Ocho Blanco is by far our best seller globally. We are proud of this because to us, our blanco is the purest expression of agave possible. In terms of latest releases, we had an exciting range of cask finishes out last year in collaboration with Maison Ferrand, including the first ever tequila to be finished in rum barrels (as far as we’re aware anyway!). This year we’ll have a limited edition Days of the Dead bottle, as well as some more exciting special releases to come from our Maison Ferrand collaboration. We’ve also just harvested our latest field, 2020 Cerro Grande, so look out for those bottles later this year!

Factory | Tequila Ocho | Food For Thought

What challenges do you face as a tequila producer that consumers might not be aware of?

Blue agave is at a record-high price right now, due to a shortage. Remember that the blue agave takes an average of 8 years to grow to full maturity, so this is a very inelastic supply. If we run out of blue agave today, we can plant as many millions of plants as we like, we’re still going to be waiting at least 5 or 6 years until we can harvest the ripe plants to be used in tequila production. 

Tequila | Tequila Ocho | Food For Thought

What has been the most common misconception of tequila that you have come across?

Probably that tequila should be used as a party drink, as a shooter with salt and lime. Nothing wrong with this, but if you’re drinking a well-crafted tequila this method of consumption seems like a bit of a waste. A high quality tequila should be enjoyed as one would a fine cognac or single malt scotch whisky.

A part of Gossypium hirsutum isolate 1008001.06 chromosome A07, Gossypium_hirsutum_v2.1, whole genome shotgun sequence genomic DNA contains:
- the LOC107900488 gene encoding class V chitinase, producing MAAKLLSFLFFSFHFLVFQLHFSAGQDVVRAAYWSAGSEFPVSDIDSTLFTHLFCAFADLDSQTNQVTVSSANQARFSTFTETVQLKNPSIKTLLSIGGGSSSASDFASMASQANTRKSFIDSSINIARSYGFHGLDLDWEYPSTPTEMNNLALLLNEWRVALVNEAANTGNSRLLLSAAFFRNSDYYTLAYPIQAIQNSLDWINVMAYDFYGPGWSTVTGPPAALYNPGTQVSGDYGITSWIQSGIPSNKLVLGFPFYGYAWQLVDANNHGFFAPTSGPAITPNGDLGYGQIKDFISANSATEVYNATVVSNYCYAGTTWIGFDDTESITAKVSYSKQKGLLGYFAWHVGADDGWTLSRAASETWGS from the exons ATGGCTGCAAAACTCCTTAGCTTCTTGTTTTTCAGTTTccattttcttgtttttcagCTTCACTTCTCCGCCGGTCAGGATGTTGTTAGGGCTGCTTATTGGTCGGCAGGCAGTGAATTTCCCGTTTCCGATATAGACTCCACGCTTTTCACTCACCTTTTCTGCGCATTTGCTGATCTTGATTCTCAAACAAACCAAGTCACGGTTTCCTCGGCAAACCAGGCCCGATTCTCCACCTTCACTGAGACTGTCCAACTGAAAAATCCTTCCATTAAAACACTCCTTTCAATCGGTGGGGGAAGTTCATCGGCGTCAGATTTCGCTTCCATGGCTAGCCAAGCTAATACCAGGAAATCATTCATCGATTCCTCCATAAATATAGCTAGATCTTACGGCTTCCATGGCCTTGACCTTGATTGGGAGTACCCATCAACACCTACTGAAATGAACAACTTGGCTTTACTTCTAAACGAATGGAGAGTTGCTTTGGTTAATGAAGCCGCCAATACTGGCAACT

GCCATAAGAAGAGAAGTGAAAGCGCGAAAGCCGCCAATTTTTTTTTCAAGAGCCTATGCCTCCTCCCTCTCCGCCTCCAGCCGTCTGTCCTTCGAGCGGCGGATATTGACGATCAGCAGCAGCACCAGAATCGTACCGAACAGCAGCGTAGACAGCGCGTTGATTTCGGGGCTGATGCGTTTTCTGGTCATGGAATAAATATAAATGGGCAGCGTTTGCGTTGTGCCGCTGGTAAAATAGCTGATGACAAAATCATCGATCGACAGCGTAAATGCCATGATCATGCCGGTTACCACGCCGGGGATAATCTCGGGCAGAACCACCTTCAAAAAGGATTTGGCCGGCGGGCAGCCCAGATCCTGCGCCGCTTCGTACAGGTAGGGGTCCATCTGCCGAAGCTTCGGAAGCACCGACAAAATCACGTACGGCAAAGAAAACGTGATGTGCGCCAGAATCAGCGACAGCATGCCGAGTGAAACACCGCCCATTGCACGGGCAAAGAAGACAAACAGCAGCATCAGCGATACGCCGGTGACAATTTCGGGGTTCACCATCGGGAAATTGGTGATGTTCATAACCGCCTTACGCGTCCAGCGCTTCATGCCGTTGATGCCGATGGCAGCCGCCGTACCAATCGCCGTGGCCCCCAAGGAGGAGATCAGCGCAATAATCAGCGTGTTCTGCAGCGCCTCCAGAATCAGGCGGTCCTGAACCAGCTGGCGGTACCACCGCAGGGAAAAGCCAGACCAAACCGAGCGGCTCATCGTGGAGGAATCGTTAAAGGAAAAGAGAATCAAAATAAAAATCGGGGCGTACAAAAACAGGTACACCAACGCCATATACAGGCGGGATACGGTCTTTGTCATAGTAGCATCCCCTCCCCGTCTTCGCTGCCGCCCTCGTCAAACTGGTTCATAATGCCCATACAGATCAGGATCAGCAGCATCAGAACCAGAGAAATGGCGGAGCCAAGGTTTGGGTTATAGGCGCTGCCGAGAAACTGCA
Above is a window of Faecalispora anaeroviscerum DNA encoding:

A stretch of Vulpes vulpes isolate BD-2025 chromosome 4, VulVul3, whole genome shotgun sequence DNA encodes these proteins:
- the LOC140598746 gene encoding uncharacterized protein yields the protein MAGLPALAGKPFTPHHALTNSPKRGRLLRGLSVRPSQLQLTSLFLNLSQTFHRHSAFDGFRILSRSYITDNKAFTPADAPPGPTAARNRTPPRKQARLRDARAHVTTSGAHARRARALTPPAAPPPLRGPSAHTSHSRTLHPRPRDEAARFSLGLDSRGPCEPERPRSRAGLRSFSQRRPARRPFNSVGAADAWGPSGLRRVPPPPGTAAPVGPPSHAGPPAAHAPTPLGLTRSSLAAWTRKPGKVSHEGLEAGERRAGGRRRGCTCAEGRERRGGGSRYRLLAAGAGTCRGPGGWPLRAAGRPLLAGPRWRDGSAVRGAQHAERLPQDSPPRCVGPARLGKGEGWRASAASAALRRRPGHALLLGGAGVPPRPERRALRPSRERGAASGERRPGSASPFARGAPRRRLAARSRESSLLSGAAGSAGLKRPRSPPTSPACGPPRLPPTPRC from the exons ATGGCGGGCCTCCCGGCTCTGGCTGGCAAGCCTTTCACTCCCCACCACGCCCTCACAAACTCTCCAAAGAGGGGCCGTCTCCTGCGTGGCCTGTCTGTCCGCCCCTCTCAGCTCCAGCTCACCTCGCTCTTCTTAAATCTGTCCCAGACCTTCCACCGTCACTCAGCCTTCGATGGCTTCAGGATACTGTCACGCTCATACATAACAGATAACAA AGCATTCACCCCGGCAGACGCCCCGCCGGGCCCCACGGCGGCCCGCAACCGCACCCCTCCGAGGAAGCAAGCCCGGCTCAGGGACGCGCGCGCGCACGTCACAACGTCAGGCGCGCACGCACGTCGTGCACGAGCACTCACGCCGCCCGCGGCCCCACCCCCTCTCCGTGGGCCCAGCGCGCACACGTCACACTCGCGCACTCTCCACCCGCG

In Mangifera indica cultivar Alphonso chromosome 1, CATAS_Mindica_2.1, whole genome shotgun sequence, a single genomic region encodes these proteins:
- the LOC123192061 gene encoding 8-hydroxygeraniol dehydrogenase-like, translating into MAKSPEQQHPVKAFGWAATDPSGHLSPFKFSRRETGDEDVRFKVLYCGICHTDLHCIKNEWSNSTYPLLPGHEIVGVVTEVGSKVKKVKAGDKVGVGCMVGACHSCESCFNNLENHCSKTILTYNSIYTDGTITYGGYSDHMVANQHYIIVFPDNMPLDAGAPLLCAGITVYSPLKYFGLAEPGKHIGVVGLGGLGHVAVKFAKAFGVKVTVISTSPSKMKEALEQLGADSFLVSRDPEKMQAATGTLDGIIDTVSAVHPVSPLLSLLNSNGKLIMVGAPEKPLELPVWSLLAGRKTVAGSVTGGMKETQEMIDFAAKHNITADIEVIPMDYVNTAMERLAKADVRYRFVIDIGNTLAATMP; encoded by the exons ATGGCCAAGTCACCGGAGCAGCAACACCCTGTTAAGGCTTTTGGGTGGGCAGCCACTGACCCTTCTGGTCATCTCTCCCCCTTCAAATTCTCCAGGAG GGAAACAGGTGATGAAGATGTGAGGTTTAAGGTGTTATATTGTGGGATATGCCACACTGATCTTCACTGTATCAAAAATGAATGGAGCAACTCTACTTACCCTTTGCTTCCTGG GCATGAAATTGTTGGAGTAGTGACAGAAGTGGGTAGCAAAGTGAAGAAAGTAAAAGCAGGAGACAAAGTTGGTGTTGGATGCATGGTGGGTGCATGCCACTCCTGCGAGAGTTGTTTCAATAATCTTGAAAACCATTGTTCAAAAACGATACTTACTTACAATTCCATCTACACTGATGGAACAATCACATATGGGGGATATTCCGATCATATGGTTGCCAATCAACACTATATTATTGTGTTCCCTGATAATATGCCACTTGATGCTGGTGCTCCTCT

Tequila Ocho Family | Tequila Ocho | Food For Thought

Ocho Blanco vs Ocho Reposado. Which would you use in what cocktail and why?

I think it depends on the style of drink. For cocktails containing citrus juice, I tend to favour Ocho Blanco over the Reposado. The fresh, bright herbaceous, grassy, vegetal and peppery notes in the blanco really hold up against an acidic ingredient like lemon or lime juice. For ‘aromatic’-style cocktails containing no juice (think twists on the Old Fashioned, Manhattan, etc.), I tend to favour Ocho Reposado.

Corpse Reviver #8 | Tequila Ocho | Food For Thought

Can you share a cocktail recipe that you like making?

I’ll give you two options, one simple and one complex, you can choose which you prefer!

The Matador

  • 45ml Tequila Ocho Blanco
  • 20ml lime juice
  • 25ml pineapple juice
  • 10ml Green Chartreuse
  • 5ml agave nectar

Shake all ingredients, strain into large rocks glass. Garnish with dehydrated pineapple slice and/or dehydrated lime wheel and mint sprig

Tequila Beyond Sunrise | Tequila Ocho Family | Tequila Ocho | Food For Thought

Tequila Beyond Sunrise

  • 45ml Tequila Ocho Reposado